The reverence of Boddhisatvas seems to be a characteristic of Mahayana Buddhism which was not in the original Theravada practice.

What we know mainly by the name of 'Zen' in the West was far more minimalistic than previous forms of Buddhism, being much more focussed on the practice of meditation. Perhaps its development was a response to a Buddhism which consisted largely of giving offerings and prayers to gods and Boddhisatvas for good karma, chanting, memorisation of sutras.

There is a famous story of when Bodhidharma arrived in China after having sat in meditation in a cave for nine years.

Upon arrival in China, the Emperor Wu Di, a devout Buddhist himself, requested an audience with Bodhidharma (in 520 A.D.). During their initial meeting, Wu Di asked Bodhidharma what merit he had achieved for all of his good deeds for building numerous temples and endowing monasteries throughout his empowered territory. Bodhidharma replied, "None at all." Perplexed, the Emperor then asked, "Well, what is the fundamental teaching of Buddhism?" "Vast emptiness," was the bewildering reply. "Listen," said the Emperor, now losing all patience, "just who do you think you are?" "I have no idea," Bodhidharma replied. With this, Bodhidharma was banished from the Court.

An idea that Richard Dawkins proposes in his books is that of memes as a basis for cultural evolution in analogy with genes and this idea is further developed by thinkers such as Susan Blackmore and others. I think its a compelling argument, but exactly what the physical basis is of a meme is, is more ambiguous than the parallel case of genetic evolution. Dawkins proposes that many cultural entities can be seen as widespread simply because they are 'memeplexes'/meme-complexes, which are good at reproducing. He describes religions in this way, describing them as a 'virus of the mind'. They are not necessarily 'true' and not necessarily serving the best interests of the 'host', just prevalent because they are good at spreading. I recommend reading Dawkins' books to fully understand the argument, but this article is a good introduction.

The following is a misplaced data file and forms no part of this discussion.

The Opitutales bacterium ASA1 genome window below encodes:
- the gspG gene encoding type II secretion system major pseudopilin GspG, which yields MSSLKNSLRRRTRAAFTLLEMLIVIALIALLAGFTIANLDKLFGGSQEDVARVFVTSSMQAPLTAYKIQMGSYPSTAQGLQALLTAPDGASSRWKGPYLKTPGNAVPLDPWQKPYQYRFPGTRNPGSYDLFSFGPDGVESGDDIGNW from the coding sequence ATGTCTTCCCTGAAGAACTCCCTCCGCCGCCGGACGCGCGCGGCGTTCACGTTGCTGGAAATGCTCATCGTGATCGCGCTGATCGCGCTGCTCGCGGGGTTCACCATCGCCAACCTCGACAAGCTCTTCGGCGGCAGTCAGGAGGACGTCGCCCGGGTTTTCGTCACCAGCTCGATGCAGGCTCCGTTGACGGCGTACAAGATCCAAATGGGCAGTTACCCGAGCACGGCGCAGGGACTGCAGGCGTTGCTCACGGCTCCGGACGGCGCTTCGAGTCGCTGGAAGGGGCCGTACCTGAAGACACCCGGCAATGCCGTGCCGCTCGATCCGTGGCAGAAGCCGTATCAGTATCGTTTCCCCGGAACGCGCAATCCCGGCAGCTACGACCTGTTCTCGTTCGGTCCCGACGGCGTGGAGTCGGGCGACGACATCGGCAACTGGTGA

I find this argument an interesting way to explain some of the features of religion eg. the raising of blind faith over evidence to a virtue, but needless to say I can only see it as part of the truth.

These arguments are further developed by Susan Blackmore in The Meme Machine. Interestingly Blackmore is a long-time practitioner of Zen. And she presents Zen with its detachment from belief and thought, its iconoclasm and 'kill the Buddha!' proclamations is really a memetic 'antiseptic' rather than a meme. I was persuaded that this was not just a matter of personal bias on her part although I'd suggest (and did by email) that Zen could be seen as an antidote to memes which is itself wrapped in a memeplex of its own. The 'raft' of the dharma is the memeplex, but Buddhism (correctly understood) aknowledges the provisional nature of this cultural vehical.